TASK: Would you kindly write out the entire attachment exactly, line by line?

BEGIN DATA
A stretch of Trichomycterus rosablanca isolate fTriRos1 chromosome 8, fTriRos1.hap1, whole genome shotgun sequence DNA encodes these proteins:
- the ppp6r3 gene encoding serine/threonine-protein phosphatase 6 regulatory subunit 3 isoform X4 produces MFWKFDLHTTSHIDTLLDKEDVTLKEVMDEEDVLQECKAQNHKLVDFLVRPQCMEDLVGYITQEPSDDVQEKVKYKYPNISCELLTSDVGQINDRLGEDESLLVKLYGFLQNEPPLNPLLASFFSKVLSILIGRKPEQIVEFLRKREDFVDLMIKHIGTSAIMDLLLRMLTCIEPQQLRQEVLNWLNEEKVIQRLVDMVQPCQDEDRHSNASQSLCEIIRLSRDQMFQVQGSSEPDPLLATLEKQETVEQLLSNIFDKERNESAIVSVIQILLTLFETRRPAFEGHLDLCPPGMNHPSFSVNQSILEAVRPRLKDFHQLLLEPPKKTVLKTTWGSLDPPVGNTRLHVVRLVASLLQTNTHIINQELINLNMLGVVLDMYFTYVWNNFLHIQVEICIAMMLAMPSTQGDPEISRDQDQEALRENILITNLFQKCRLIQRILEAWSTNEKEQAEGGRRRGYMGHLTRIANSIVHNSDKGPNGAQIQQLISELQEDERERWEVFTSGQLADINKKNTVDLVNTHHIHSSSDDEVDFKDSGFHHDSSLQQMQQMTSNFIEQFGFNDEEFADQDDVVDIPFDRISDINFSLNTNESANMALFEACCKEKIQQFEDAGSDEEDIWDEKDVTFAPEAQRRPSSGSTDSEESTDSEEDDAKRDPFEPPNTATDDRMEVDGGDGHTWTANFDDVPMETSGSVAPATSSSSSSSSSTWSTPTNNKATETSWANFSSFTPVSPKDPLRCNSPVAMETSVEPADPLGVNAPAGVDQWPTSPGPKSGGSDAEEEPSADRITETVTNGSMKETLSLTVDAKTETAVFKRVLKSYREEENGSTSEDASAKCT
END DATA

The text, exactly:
A stretch of Trichomycterus rosablanca isolate fTriRos1 chromosome 8, fTriRos1.hap1, whole genome shotgun sequence DNA encodes these proteins:
- the ppp6r3 gene encoding serine/threonine-protein phosphatase 6 regulatory subunit 3 isoform X4 produces MFWKFDLHTTSHIDTLLDKEDVTLKEVMDEEDVLQECKAQNHKLVDFLVRPQCMEDLVGYITQEPSDDVQEKVKYKYPNISCELLTSDVGQINDRLGEDESLLVKLYGFLQNEPPLNPLLASFFSKVLSILIGRKPEQIVEFLRKREDFVDLMIKHIGTSAIMDLLLRMLTCIEPQQLRQEVLNWLNEEKVIQRLVDMVQPCQDEDRHSNASQSLCEIIRLSRDQMFQVQGSSEPDPLLATLEKQETVEQLLSNIFDKERNESAIVSVIQILLTLFETRRPAFEGHLDLCPPGMNHPSFSVNQSILEAVRPRLKDFHQLLLEPPKKTVLKTTWGSLDPPVGNTRLHVVRLVASLLQTNTHIINQELINLNMLGVVLDMYFTYVWNNFLHIQVEICIAMMLAMPSTQGDPEISRDQDQEALRENILITNLFQKCRLIQRILEAWSTNEKEQAEGGRRRGYMGHLTRIANSIVHNSDKGPNGAQIQQLISELQEDERERWEVFTSGQLADINKKNTVDLVNTHHIHSSSDDEVDFKDSGFHHDSSLQQMQQMTSNFIEQFGFNDEEFADQDDVVDIPFDRISDINFSLNTNESANMALFEACCKEKIQQFEDAGSDEEDIWDEKDVTFAPEAQRRPSSGSTDSEESTDSEEDDAKRDPFEPPNTATDDRMEVDGGDGHTWTANFDDVPMETSGSVAPATSSSSSSSSSTWSTPTNNKATETSWANFSSFTPVSPKDPLRCNSPVAMETSVEPADPLGVNAPAGVDQWPTSPGPKSGGSDAEEEPSADRITETVTNGSMKETLSLTVDAKTETAVFKRVLKSYREEENGSTSEDASAKCT